Earlier, the Sri Lankan Navy Commander visited Goa in May 2015 to participate in the keel laying ceremony of the 2nd Offshore Patrol Vessel being constructed for Sri Lanka. The Sri Lankan Defence Secretary Mr. Karunasena Hettiarachchi led a delegation to India for the 3rd Annual Defence Dialogue which was held in New Delhi in September 2015 at the Defence Secretary level. From India, Prime Minister Shri Narendra Modi visited Sri Lanka on 13-14 March, 2015. He also travelled to Anuradhapura, Talaimannar, and Jaffna. External Affairs Minister Smt. Sushma Swaraj was in Colombo on 6-7 March to prepare for Prime Minister’s visit. Former President Dr. Abdul Kalam visited Sri Lanka from 25-27 June 2015 to participate in the “International Energy Symposium titled Energy Challenges in the Knowledge Economy”. The then External Affairs Minister of India Shri Salman Khurshid, visited Sri Lanka in October and in November 2013.
BJP’s External Affairs Minister Ms. Sushma Swaraj led a 12-member Parliamentary delegation to Sri Lanka from in April 2012 as the then Leader of Opposition in the Lok Sabha. Congress party enabled that visit. Chief of Naval Staff Admiral R. K. Dhowan visited Sri Lanka on 22-25 November 2015 to participate in the annual International Maritime Conference ‘Galle Dialogue’, while Chief of Army Staff General Dalbir Singh Suhag visited Sri Lanka from 29 November – 4 December 2015. Commerce Secretary Shri Rajeev Kher visited Sri Lanka on March 4, 2015 for the third round of Commerce Secretary level interactions. Commercial Relations Sri Lanka has long been a priority destination for direct investment from India. Sri Lanka is one of India’s largest trading-partner in SAARC.
India in turn is Sri Lanka’s largest trade partner globally. Trade between the two countries grew particularly rapidly after the entry into force of the India-Sri Lanka Free Trade Agreement in March 2000. According to Sri Lankan Customs, bilateral trade in 2015 amounted to US $ 4.7 billion. Exports from India to Sri Lanka in 2015 were US$ 4.1 billion (up by 2.1%), while exports from Sri Lanka to India were US$ 645 million (up by 3.2%). India is among the top four investors in Sri Lanka with cumulative investments of over US$ 1 billion since 2003. The investments are in diverse areas including petroleum retail, IT, financial services, real estate, telecommunication, hospitality & tourism, banking and food processing (tea & fruit juices), metal industries, tires, cement, glass manufacturing, and infrastructure development (railway, power, water supply).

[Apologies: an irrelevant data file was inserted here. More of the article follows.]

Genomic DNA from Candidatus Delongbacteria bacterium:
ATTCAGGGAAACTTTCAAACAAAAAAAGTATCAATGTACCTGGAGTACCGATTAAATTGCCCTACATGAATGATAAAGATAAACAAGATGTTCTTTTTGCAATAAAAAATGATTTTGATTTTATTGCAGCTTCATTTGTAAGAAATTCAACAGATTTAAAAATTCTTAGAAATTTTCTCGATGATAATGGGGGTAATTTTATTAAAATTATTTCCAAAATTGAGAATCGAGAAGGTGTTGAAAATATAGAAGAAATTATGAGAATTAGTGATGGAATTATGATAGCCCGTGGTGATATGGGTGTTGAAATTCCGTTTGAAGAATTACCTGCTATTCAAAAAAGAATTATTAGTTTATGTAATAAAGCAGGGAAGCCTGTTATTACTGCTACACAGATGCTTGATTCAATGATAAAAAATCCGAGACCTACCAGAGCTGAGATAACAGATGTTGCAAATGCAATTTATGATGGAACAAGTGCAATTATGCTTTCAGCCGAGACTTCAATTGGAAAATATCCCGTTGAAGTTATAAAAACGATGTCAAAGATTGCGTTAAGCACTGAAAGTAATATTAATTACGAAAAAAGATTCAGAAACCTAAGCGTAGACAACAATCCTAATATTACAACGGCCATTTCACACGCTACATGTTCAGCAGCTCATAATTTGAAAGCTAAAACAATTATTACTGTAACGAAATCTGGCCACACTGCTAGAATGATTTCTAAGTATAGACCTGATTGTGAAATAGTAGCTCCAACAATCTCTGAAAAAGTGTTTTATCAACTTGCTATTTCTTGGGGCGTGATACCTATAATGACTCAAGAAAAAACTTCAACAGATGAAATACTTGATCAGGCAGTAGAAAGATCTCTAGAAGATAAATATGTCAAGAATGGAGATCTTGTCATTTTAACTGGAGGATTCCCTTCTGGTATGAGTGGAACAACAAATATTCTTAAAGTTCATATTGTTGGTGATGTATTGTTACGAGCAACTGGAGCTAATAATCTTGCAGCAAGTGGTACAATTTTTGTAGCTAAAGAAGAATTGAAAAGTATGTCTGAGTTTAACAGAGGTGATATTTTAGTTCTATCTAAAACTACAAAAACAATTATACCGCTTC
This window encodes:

A number of new investments from Indian companies are in the pipeline or under implementation. Notable among them are proposals of Shree Renuka Sugar to set up a sugar refining plant at Hambantota (US $ 220 million), South City, Kolkota for real estate development in Colombo (US $ 400 million), Tata Housing Slave Island Development project along with Urban Development Authority of Sri Lanka (US $ 430 million), ‘Colombo One’ project of ITC Ltd. (ITC has committed an investment of US$ 300 million, augmenting the earlier committed US 140 million). Dabur has already set up a fruit juice manufacturing plant (US$ 17 million) in May 2013. On the other hand, the last few years have also witnessed an increasing trend of Sri Lankan investments into India. Significant examples include Brandix (about US$ 1 billion to set up a garment city in Vishakapatnam), MAS holdings, John Keels, Hayleys, and Aitken Spence (Hotels), apart from other investments in the freight servicing and logistics sector. Developmental Cooperation The conclusion of the armed conflict saw the emergence of a major humanitarian challenge, with nearly 300,000 Tamil civilians housed in camps for Internally Displaced Persons (IDPs).
The Government of India put in place a robust programme of assistance to help the IDPs return to normal life as quickly as possible as also consistently advocated the need for them to be resettled to their original habitations as early as possible. India’s immediate humanitarian assistance to IDPs included supply of 250,000 family relief packs, establishment of an emergency medical unit which treated over 50,000 IDPs, supply of over one million roofing sheets, as well as 400,000 bags of cement for constructing temporary housing and provision of 95,000 starter packs of agricultural implements. India also assisted in revival of agricultural and economic activities in areas affected by the conflict.
Persecution of Lankan Tamils and Indian money for Colombo
The main impetus for stepping up of India’s development assistance flowed from the commitments made during the visit of President of Sri Lanka to India during June 2010, when the then Prime Minister of India announced a Development Package for Sri Lanka. This included construction of 50,000 housing units, rehabilitation of the Northern Railway lines, wreck-removal and rehabilitation of the KKS Harbour, establishment of Vocational Training Centres, construction of a Cultural Centre at Jaffna, setting up a 500 MW coal power plant at Sampur, restoration of Thiruketheeswaram Temple, establishing an Agricultural Research Institute in the Northern Province, expanding the scholarship program for Sri Lankan students to pursue their higher studies in India, setting up Centres for English Language Training and providing technical assistance for the National Action Plan for a Trilingual Sri Lanka.